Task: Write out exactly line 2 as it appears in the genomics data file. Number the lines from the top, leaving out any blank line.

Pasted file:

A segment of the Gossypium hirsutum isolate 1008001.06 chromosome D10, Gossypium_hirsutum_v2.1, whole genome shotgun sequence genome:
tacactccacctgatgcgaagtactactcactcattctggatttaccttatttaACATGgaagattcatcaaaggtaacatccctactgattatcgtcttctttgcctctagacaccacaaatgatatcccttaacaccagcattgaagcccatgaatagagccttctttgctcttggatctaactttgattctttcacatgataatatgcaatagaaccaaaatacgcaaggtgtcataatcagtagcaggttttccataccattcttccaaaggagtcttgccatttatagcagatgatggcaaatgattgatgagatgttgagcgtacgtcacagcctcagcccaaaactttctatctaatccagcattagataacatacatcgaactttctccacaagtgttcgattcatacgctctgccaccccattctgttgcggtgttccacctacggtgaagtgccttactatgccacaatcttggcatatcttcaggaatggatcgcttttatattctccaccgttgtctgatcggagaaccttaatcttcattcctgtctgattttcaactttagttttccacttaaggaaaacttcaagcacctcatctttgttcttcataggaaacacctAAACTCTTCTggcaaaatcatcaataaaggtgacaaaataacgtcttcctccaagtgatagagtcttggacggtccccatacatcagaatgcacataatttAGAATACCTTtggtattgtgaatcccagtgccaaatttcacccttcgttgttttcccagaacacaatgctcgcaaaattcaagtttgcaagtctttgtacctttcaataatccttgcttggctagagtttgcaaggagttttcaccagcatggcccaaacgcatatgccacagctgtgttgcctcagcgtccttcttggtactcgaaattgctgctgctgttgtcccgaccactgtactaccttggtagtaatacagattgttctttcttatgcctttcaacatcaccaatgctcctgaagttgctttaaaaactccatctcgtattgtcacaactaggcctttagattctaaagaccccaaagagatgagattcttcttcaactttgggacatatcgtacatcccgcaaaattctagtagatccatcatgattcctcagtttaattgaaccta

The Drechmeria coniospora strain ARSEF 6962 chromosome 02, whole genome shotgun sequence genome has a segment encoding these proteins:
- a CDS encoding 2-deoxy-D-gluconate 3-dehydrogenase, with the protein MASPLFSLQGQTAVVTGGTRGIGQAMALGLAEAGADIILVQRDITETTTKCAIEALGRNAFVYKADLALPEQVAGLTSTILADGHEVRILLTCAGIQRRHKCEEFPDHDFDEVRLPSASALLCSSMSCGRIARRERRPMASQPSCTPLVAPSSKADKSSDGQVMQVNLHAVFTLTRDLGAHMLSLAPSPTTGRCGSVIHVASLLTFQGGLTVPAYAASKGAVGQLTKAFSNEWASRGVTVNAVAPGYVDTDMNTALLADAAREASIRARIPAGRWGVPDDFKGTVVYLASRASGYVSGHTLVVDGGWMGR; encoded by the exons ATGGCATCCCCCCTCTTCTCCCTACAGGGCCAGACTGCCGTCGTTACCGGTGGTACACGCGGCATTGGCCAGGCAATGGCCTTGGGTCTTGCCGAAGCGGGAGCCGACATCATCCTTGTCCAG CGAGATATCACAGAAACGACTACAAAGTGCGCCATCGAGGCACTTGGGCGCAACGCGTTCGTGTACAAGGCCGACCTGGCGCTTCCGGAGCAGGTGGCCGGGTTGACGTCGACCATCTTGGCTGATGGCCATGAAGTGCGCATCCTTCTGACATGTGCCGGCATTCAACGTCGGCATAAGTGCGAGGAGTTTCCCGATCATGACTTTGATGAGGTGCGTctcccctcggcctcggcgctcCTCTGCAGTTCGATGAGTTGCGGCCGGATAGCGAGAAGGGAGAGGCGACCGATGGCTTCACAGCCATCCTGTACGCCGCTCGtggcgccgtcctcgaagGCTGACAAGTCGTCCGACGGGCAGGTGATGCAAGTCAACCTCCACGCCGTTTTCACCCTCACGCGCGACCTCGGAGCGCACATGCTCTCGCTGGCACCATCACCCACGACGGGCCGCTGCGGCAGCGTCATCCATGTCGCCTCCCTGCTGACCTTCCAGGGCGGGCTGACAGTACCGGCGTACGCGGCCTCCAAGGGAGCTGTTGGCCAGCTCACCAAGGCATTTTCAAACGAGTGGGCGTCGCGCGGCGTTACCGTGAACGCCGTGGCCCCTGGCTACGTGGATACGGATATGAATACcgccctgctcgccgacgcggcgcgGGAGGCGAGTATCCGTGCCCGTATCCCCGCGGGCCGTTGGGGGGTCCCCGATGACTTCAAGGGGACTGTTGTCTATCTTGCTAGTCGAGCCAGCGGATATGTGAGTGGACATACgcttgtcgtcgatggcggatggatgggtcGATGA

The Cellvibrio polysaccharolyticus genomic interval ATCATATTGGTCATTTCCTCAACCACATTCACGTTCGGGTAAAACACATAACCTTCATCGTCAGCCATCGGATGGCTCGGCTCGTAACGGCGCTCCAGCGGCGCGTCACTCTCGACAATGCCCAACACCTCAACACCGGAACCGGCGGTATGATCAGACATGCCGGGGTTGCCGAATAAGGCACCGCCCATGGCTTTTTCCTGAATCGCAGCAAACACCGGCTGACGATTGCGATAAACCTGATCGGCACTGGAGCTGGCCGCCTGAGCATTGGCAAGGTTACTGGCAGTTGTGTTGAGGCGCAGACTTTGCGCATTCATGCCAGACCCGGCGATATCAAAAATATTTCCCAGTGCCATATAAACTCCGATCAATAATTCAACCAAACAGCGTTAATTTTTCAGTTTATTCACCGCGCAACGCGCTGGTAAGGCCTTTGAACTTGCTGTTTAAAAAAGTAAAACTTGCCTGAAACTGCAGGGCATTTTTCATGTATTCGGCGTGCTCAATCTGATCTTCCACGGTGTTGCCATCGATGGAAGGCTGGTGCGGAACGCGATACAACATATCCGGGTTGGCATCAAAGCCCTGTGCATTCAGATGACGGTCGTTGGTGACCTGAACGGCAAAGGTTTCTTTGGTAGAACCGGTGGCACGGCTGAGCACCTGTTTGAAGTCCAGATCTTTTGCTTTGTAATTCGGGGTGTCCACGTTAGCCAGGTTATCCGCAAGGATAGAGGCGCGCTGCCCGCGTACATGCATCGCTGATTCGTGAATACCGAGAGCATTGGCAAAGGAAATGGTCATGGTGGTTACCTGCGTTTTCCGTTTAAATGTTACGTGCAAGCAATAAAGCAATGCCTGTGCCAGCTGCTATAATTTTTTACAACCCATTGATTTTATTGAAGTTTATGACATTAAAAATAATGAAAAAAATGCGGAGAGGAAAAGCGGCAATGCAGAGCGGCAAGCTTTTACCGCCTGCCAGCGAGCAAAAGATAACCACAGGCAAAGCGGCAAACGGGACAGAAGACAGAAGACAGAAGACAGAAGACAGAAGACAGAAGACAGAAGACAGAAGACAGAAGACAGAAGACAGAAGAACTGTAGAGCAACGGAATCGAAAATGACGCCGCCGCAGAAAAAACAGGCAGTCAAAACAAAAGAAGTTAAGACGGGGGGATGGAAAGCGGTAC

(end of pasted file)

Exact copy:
tacactccacctgatgcgaagtactactcactcattctggatttaccttatttaACATGgaagattcatcaaaggtaacatccctactgattatcgtcttctttgcctctagacaccacaaatgatatcccttaacaccagcattgaagcccatgaatagagccttctttgctcttggatctaactttgattctttcacatgataatatgcaatagaaccaaaatacgcaaggtgtcataatcagtagcaggttttccataccattcttccaaaggagtcttgccatttatagcagatgatggcaaatgattgatgagatgttgagcgtacgtcacagcctcagcccaaaactttctatctaatccagcattagataacatacatcgaactttctccacaagtgttcgattcatacgctctgccaccccattctgttgcggtgttccacctacggtgaagtgccttactatgccacaatcttggcatatcttcaggaatggatcgcttttatattctccaccgttgtctgatcggagaaccttaatcttcattcctgtctgattttcaactttagttttccacttaaggaaaacttcaagcacctcatctttgttcttcataggaaacacctAAACTCTTCTggcaaaatcatcaataaaggtgacaaaataacgtcttcctccaagtgatagagtcttggacggtccccatacatcagaatgcacataatttAGAATACCTTtggtattgtgaatcccagtgccaaatttcacccttcgttgttttcccagaacacaatgctcgcaaaattcaagtttgcaagtctttgtacctttcaataatccttgcttggctagagtttgcaaggagttttcaccagcatggcccaaacgcatatgccacagctgtgttgcctcagcgtccttcttggtactcgaaattgctgctgctgttgtcccgaccactgtactaccttggtagtaatacagattgttctttcttatgcctttcaacatcaccaatgctcctgaagttgctttaaaaactccatctcgtattgtcacaactaggcctttagattctaaagaccccaaagagatgagattcttcttcaactttgggacatatcgtacatcccgcaaaattctagtagatccatcatgattcctcagtttaattgaaccta